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September 26, 2000


The opinion of the court was delivered by: Brotman, District Judge.



Presently before the Court in this sexual harassment case are defendants' motions to (a) dismiss ten of the eleven counts of the complaint for failure to state a claim; and/or (b) transfer venue of this action to the Eastern District of Pennsylvania. Because portions of plaintiff's complaint state claims upon which relief may be granted, this Court will grant in part and deny in part defendants' motion to dismiss, with leave to amend one count of the complaint. Additionally, because a substantial part of the events giving rise to plaintiff's claim arose in New Jersey, the Court will deny defendants' motion to transfer venue.


This matter involves sexual harassment and allied claims brought by plaintiff Catherine Calkins against her former employer, Dollarland, Inc., and two of its managers. Dollarland, a Pennsylvania corporation, is a discount merchandise chain with stores throughout the Delaware Valley region. Calkins worked for Dollarland in eastern Pennsylvania as a retail salesperson, and later as a store manager, from November 1993 to early 1995, when she took a job with a competing chain. In November 1996, she returned to Dollarland as a store manager, and around April 1998 she went to work in the company's Bellmawr, New Jersey, store. Defendant Jerry Witten was a district manager during both of Calkins' stints with the company, and was her direct supervisor for most of her employment, although the parties dispute how long he remained her supervisor once she transferred to New Jersey. Witten reported to defendant Howard Kerdeman, who was the general manager of Dollarland. Claiming that both Witten and Kerdeman had harassed her and created an intolerable work environment, Calkins resigned from Dollarland in September 1998. Both Witten and Kerdeman deny any harassment.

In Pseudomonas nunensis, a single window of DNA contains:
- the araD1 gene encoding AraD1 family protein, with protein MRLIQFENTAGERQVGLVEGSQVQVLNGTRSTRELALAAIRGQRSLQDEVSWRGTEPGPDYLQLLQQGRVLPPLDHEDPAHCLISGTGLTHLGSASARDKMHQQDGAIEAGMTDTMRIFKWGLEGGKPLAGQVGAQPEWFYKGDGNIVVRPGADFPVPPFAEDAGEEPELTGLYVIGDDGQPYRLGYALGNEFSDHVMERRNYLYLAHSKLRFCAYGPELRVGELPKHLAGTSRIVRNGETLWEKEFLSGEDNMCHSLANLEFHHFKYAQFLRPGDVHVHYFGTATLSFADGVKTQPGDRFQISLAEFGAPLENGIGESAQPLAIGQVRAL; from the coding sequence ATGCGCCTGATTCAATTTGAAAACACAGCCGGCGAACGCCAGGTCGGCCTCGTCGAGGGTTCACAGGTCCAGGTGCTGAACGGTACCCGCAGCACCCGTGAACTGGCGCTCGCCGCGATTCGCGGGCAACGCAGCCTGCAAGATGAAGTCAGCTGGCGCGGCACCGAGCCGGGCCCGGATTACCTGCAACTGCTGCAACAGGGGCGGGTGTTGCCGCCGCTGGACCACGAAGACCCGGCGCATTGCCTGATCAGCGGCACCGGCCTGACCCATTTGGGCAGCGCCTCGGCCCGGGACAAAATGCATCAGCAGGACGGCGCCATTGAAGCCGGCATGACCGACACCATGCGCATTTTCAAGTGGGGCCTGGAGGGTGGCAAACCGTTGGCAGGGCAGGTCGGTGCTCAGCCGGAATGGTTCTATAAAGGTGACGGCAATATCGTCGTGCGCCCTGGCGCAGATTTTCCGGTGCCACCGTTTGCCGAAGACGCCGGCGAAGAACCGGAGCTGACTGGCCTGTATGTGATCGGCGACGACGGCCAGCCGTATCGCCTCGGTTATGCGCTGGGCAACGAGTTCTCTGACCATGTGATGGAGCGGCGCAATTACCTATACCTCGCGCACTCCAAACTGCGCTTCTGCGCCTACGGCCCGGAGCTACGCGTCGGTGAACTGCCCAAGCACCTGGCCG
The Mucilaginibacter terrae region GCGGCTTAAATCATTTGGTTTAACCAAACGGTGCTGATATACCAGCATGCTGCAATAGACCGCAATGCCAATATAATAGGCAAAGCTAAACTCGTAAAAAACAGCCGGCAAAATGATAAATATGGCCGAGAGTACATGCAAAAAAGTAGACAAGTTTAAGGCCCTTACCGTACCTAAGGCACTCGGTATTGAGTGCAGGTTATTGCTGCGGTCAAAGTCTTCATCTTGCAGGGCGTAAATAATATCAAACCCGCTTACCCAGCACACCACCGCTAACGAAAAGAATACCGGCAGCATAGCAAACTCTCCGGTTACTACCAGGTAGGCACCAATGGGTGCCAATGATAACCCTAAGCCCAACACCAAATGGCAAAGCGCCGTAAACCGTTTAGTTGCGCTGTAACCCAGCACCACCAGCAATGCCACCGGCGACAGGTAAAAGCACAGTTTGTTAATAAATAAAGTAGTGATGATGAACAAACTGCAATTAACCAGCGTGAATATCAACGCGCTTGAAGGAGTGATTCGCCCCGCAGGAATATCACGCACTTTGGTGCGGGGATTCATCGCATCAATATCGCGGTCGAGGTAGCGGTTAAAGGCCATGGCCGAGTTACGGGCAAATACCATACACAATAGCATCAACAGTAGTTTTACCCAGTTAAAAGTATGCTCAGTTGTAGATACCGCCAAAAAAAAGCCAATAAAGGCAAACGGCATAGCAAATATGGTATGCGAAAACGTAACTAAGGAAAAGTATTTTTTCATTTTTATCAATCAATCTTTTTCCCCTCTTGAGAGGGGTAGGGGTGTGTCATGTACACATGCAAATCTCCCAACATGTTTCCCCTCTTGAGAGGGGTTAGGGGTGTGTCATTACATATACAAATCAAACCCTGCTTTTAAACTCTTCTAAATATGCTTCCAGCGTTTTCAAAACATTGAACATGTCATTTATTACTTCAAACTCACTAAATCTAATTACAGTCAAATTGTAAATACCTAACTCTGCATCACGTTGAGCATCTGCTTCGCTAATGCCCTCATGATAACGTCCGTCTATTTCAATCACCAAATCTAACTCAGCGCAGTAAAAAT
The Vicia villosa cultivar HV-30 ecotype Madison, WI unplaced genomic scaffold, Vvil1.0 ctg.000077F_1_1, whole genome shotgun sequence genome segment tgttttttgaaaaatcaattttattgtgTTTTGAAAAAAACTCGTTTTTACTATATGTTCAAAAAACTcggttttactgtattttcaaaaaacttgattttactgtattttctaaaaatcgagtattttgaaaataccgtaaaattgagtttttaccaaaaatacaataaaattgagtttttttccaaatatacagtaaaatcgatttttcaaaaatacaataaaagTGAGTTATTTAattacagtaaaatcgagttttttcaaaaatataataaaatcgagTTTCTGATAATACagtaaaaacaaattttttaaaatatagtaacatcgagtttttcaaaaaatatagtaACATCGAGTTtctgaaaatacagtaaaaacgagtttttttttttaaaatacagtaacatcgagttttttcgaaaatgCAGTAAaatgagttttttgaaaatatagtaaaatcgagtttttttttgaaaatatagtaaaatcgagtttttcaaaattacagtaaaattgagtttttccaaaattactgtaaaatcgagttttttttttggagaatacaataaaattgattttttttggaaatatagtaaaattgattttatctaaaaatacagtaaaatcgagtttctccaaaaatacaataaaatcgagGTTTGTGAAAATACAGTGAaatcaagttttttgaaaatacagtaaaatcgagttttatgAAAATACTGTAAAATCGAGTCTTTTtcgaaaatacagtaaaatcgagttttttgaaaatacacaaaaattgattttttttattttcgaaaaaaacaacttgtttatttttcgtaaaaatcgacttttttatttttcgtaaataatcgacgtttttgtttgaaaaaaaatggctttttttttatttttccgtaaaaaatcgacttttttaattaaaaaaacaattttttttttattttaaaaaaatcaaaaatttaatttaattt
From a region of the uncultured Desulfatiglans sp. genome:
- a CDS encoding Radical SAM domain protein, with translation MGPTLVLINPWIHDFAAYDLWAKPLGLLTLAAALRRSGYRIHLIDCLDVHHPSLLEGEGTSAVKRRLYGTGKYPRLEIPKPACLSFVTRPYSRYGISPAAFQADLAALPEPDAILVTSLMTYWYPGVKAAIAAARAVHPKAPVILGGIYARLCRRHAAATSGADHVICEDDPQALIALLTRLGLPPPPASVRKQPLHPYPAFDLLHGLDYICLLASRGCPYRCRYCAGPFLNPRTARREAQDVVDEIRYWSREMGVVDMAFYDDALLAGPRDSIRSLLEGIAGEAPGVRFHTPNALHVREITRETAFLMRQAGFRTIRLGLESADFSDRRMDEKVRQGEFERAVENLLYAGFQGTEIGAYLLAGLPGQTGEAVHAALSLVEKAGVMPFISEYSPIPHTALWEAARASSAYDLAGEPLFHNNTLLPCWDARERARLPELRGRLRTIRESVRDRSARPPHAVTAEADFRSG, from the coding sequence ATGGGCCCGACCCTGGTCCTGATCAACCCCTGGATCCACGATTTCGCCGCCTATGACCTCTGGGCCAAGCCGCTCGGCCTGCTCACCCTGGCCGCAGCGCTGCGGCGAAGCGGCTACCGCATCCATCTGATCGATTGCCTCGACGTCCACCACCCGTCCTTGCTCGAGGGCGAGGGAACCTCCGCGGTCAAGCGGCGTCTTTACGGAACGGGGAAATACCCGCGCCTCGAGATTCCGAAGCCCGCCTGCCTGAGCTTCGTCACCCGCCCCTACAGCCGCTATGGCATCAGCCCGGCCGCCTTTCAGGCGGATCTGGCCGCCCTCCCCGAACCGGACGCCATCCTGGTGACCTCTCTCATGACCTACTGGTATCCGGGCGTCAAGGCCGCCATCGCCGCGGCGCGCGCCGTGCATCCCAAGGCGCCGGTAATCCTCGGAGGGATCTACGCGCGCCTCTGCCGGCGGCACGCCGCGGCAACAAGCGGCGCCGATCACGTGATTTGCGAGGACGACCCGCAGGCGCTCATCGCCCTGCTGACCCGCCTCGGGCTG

A. Witten's Alleged Conduct

Calkins claims that from the beginning of her employment with Dollarland, Witten engaged in crude, offensive behavior and made unwanted advances. She says he often referred to her as a "bitch," "crazy bitch" and "goofy bitch." (Compl. p. 3.) He would tell her she had "nice big boobs" and that she should not wear long blouses so that she could "show off her ass." (Compl. p. 3.) He inquired about her sexual relations and told her she could have really good sex with him. On one occasion, Witten allegedly "told Calkins that he could have licked her belly button inside and out." (Compl. pp. 3-4.) He often told her that he wanted to marry and asked her out, even after she got married in 1994. She claims that he often touched her in offensive ways — including on her back, arms and legs — and would make sexual comments while doing so. Calkins claims that Witten also harassed other female employees, telling obscene jokes in front of them as well as luring them into a back room and trying to kiss them. Witten would encourage an assistant store manager under Calkins' supervision to rub her hands all over each man, and Witten would make "lewd noises" while this was taking place. (Compl. p. 4.) Finally, Calkins maintains, Witten told her that if she had engaged in sex with him, she would have advanced to higher management positions at Dollarland.

B. Kerdeman's Alleged Conduct